Many parts of the South African economy were already dependent upon this technical expertise. They were already starting to lose it because of the souring of relations and losing it altogether because of an embassy downgrade would be “a bigger blow than the simple loss of current trade that might result…”
He noted that South Africa’s other BRICS partners were pragmatically deepening their bilateral relations with Israel, largely because of such technologies, even though they were also mostly critical of the policies of the Israeli government. Bilateral trade between Israel and Brazil, for instance, now amounted to R16-billion.
The Tutwa report said that overall trade, investment and tourism between South Africa and Israel were small, “relative to South Africa’s global footprint”.
Since 2000, South Africa’s exports to Israel had ranged between a high of 2,21% of its total exports, in 2002, to a low of only 0.44% in 2016.
And in 2015 Israeli investment stock in South Africa reached R2,93 billion, just 0,15% of the total foreign investment stock in South Africa of R1,9 trillion.
Nevertheless the absolute amounts of trade and investment were substantial, the report said, including R8.5-billion of total trade last year. The meeting also heard that South Africa enjoyed a trade surplus with Israel.
And Investec chairman Fani Titi said that given the space in which the country currently found itself, losing any amount of foreign trade would be “a disaster”.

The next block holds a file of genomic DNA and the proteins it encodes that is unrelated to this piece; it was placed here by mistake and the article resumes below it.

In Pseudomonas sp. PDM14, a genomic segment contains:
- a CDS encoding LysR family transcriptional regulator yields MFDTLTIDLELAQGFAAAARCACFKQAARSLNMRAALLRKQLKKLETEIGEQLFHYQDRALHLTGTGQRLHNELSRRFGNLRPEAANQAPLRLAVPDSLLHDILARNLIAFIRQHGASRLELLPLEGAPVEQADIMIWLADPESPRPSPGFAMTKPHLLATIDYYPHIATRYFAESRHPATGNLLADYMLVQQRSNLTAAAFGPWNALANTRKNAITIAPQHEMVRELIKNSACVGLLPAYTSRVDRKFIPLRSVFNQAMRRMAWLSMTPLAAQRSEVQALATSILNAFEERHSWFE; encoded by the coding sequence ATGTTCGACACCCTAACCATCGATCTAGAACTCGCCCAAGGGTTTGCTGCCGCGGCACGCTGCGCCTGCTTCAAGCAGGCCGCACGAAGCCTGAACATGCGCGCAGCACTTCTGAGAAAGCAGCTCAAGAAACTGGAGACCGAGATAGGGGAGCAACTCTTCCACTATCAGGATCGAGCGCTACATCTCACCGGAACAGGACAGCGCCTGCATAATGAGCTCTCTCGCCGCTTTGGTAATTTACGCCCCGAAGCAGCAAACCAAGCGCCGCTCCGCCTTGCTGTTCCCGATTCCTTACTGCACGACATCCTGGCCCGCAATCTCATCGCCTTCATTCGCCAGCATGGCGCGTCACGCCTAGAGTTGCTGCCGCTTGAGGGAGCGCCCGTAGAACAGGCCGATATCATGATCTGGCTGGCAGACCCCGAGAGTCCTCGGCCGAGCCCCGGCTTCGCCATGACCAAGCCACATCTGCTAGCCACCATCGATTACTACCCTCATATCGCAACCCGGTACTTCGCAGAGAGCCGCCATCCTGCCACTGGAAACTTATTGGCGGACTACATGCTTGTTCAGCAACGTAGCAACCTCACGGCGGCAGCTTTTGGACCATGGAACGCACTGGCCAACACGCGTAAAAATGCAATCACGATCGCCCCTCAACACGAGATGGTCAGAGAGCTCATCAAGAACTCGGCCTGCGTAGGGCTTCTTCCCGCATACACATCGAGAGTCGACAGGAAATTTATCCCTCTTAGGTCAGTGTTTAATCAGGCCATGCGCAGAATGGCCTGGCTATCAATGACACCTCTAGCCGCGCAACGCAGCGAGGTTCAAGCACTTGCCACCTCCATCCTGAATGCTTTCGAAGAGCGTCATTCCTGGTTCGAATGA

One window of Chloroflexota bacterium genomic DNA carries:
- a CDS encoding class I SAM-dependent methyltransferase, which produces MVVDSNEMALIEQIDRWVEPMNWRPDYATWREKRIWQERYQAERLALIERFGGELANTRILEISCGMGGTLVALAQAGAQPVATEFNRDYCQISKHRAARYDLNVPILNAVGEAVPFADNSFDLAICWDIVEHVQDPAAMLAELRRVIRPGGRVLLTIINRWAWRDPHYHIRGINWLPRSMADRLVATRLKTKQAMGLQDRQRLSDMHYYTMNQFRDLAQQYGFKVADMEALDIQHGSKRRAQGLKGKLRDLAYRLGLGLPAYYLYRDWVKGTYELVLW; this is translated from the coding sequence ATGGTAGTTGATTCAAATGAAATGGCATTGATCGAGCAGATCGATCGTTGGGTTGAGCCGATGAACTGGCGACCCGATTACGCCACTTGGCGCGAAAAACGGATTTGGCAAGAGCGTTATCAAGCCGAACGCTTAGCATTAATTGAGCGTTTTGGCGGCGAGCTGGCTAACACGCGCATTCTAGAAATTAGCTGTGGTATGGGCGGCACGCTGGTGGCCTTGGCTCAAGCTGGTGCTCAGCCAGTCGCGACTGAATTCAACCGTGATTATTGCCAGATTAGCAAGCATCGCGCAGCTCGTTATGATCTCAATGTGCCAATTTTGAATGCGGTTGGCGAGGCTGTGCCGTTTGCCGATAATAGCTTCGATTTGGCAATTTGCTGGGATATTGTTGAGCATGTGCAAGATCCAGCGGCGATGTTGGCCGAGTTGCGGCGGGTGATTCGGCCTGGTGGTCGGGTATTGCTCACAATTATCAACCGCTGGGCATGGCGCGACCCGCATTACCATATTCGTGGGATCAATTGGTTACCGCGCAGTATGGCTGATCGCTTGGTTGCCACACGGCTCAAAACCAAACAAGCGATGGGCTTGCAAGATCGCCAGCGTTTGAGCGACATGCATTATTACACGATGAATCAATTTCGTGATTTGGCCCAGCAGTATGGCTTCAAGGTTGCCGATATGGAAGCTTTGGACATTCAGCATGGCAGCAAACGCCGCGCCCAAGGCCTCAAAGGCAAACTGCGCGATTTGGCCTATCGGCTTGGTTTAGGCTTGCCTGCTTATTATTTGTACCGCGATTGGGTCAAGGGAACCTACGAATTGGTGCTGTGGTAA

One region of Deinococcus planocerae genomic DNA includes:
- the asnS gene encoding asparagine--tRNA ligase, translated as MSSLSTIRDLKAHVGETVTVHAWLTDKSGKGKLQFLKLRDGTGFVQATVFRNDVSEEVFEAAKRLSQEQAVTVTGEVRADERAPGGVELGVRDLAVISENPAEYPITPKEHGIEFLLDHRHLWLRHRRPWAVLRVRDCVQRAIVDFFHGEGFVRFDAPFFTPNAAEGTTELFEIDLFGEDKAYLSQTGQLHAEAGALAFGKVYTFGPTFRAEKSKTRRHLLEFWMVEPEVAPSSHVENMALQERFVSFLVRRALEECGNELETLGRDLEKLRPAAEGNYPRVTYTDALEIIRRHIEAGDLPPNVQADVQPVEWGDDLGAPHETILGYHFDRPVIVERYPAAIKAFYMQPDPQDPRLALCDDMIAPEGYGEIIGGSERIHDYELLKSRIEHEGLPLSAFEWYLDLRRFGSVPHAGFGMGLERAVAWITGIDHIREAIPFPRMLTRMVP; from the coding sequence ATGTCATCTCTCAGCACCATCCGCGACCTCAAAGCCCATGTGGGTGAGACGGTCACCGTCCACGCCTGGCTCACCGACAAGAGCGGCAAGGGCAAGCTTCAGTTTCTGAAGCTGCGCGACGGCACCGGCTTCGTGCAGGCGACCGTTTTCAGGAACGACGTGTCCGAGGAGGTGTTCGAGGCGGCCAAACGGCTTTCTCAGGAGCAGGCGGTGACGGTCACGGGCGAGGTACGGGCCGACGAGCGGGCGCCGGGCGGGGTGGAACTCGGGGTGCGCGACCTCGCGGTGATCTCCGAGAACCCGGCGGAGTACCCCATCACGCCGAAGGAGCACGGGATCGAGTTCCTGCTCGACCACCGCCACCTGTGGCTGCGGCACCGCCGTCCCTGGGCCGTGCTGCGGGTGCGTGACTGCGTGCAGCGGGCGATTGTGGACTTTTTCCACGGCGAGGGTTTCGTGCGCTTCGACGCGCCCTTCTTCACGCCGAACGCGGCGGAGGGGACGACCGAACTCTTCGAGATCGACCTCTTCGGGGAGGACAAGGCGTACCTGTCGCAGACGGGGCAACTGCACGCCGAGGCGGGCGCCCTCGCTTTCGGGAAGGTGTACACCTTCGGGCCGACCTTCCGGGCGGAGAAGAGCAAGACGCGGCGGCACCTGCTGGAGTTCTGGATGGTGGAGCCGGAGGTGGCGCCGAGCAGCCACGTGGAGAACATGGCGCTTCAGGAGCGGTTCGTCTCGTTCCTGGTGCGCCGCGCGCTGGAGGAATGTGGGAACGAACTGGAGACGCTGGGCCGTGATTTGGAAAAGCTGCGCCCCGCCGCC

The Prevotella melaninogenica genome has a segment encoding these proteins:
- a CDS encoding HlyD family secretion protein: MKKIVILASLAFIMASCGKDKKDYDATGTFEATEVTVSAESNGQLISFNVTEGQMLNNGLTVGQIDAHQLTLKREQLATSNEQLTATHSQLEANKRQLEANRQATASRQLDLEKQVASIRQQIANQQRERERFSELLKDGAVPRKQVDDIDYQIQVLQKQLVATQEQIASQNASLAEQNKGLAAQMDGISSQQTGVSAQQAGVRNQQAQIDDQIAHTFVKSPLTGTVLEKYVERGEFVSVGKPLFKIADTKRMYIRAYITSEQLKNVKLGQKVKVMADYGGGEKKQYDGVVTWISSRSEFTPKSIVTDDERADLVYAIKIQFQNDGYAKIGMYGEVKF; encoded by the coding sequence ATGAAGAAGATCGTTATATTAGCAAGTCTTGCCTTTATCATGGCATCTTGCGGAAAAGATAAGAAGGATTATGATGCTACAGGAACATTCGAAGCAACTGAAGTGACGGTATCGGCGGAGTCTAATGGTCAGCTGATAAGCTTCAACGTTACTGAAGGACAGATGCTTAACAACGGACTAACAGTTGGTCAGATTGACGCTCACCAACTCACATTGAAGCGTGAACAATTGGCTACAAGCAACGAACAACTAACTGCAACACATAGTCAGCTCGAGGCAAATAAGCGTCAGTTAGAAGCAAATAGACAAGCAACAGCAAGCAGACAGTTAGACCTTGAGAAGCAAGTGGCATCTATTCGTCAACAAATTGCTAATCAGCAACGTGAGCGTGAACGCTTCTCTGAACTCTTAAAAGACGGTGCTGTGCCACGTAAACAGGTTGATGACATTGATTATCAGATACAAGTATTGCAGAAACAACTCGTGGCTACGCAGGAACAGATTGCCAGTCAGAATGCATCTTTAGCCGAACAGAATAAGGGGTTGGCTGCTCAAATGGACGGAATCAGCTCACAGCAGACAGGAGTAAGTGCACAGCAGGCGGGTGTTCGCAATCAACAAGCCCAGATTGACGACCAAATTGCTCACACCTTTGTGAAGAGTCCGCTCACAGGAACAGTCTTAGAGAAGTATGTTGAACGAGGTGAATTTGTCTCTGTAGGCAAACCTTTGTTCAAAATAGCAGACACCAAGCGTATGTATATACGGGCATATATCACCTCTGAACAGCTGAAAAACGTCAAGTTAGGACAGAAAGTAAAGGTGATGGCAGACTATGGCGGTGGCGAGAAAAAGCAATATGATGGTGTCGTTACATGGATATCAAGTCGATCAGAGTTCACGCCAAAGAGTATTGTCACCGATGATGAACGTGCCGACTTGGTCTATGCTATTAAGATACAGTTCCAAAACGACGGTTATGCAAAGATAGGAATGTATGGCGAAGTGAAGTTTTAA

A downgrade would also have serious implications for tourism. Israel, with an average of 2,500 visitors a month, accounted for the highest number of tourists and business travellers from the Middle East. Large numbers of South Africans, from both the Jewish and Christian communities, likewise visited Israel on a regular basis. A break-down in the existing diplomatic relationship might well jeopardise these visits, for example through South Africans wishing to travel to Israel having to travel to another country to make the necessary visa arrangements.
Draper also thought that a downgrade would be more likely if Nkosazana Dlamini Zuma had been elected ANC leader rather than Deputy President Cyril Ramaphosa.
Ramaphosa’s election on Monday was therefore potentially good news for Israel and the Jewish community though the impact of new top six office bearers in the ANC, who are evenly balanced between Ramaphosa and Dlamini Zuma supporters, is uncertain. DM
Photo: A tourist poses as she views Jerusalem’s walled Old City and the Temple Mount area, known to Muslims as Haram el-Sharif (The Noble Sanctuary) with its distinctive golden Dome of the Rock, one of Islam’s holiest sites, as seen from the Mount of Olives in East Jerusalem, 18 December 2017. US Vice President Mike Pence on 20 December is due to arrive in Israel following US President Donald J. Trump’s recognition on 06 December of Jerusalem as the capital of Israel. EPA-EFE/JIM HOLLANDER